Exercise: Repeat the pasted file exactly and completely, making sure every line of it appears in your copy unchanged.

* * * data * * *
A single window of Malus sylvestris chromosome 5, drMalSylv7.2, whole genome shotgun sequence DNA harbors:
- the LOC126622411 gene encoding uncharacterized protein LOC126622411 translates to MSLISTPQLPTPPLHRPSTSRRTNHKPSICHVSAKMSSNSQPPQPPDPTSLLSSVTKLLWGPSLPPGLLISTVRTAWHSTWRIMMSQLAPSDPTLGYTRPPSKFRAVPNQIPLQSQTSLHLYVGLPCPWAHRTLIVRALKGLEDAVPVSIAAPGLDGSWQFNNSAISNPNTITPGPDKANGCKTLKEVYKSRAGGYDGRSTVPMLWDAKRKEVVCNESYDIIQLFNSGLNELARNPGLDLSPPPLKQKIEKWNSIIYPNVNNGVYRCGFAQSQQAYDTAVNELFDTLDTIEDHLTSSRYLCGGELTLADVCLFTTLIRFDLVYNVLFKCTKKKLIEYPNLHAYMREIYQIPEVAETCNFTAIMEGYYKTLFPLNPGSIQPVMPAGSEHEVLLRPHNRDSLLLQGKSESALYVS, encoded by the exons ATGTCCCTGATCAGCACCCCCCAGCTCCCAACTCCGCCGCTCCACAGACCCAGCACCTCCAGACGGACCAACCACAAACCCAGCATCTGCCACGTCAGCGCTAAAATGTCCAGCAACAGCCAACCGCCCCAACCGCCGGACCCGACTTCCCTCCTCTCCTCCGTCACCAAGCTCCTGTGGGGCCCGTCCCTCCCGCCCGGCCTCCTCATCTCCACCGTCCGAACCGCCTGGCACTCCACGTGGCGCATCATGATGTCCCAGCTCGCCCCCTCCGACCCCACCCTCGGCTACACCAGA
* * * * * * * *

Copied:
A single window of Malus sylvestris chromosome 5, drMalSylv7.2, whole genome shotgun sequence DNA harbors:
- the LOC126622411 gene encoding uncharacterized protein LOC126622411 translates to MSLISTPQLPTPPLHRPSTSRRTNHKPSICHVSAKMSSNSQPPQPPDPTSLLSSVTKLLWGPSLPPGLLISTVRTAWHSTWRIMMSQLAPSDPTLGYTRPPSKFRAVPNQIPLQSQTSLHLYVGLPCPWAHRTLIVRALKGLEDAVPVSIAAPGLDGSWQFNNSAISNPNTITPGPDKANGCKTLKEVYKSRAGGYDGRSTVPMLWDAKRKEVVCNESYDIIQLFNSGLNELARNPGLDLSPPPLKQKIEKWNSIIYPNVNNGVYRCGFAQSQQAYDTAVNELFDTLDTIEDHLTSSRYLCGGELTLADVCLFTTLIRFDLVYNVLFKCTKKKLIEYPNLHAYMREIYQIPEVAETCNFTAIMEGYYKTLFPLNPGSIQPVMPAGSEHEVLLRPHNRDSLLLQGKSESALYVS, encoded by the exons ATGTCCCTGATCAGCACCCCCCAGCTCCCAACTCCGCCGCTCCACAGACCCAGCACCTCCAGACGGACCAACCACAAACCCAGCATCTGCCACGTCAGCGCTAAAATGTCCAGCAACAGCCAACCGCCCCAACCGCCGGACCCGACTTCCCTCCTCTCCTCCGTCACCAAGCTCCTGTGGGGCCCGTCCCTCCCGCCCGGCCTCCTCATCTCCACCGTCCGAACCGCCTGGCACTCCACGTGGCGCATCATGATGTCCCAGCTCGCCCCCTCCGACCCCACCCTCGGCTACACCAGA